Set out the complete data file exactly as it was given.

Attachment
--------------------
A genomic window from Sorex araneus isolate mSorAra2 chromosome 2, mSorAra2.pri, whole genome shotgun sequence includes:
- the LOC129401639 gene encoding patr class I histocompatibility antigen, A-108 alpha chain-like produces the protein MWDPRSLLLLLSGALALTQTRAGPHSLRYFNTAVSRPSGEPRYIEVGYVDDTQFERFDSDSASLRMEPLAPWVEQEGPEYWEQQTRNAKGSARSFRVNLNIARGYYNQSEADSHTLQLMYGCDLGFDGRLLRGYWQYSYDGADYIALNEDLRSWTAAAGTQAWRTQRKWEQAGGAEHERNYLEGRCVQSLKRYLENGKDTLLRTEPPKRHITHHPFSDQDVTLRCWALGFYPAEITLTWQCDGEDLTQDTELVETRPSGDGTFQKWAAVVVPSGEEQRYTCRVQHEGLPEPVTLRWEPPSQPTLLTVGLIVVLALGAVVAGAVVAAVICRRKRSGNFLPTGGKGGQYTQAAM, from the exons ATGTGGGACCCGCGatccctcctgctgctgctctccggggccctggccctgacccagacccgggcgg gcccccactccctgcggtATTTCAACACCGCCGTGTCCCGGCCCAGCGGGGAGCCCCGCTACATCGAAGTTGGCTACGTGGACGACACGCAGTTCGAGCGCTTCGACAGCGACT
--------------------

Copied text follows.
A genomic window from Sorex araneus isolate mSorAra2 chromosome 2, mSorAra2.pri, whole genome shotgun sequence includes:
- the LOC129401639 gene encoding patr class I histocompatibility antigen, A-108 alpha chain-like produces the protein MWDPRSLLLLLSGALALTQTRAGPHSLRYFNTAVSRPSGEPRYIEVGYVDDTQFERFDSDSASLRMEPLAPWVEQEGPEYWEQQTRNAKGSARSFRVNLNIARGYYNQSEADSHTLQLMYGCDLGFDGRLLRGYWQYSYDGADYIALNEDLRSWTAAAGTQAWRTQRKWEQAGGAEHERNYLEGRCVQSLKRYLENGKDTLLRTEPPKRHITHHPFSDQDVTLRCWALGFYPAEITLTWQCDGEDLTQDTELVETRPSGDGTFQKWAAVVVPSGEEQRYTCRVQHEGLPEPVTLRWEPPSQPTLLTVGLIVVLALGAVVAGAVVAAVICRRKRSGNFLPTGGKGGQYTQAAM, from the exons ATGTGGGACCCGCGatccctcctgctgctgctctccggggccctggccctgacccagacccgggcgg gcccccactccctgcggtATTTCAACACCGCCGTGTCCCGGCCCAGCGGGGAGCCCCGCTACATCGAAGTTGGCTACGTGGACGACACGCAGTTCGAGCGCTTCGACAGCGACT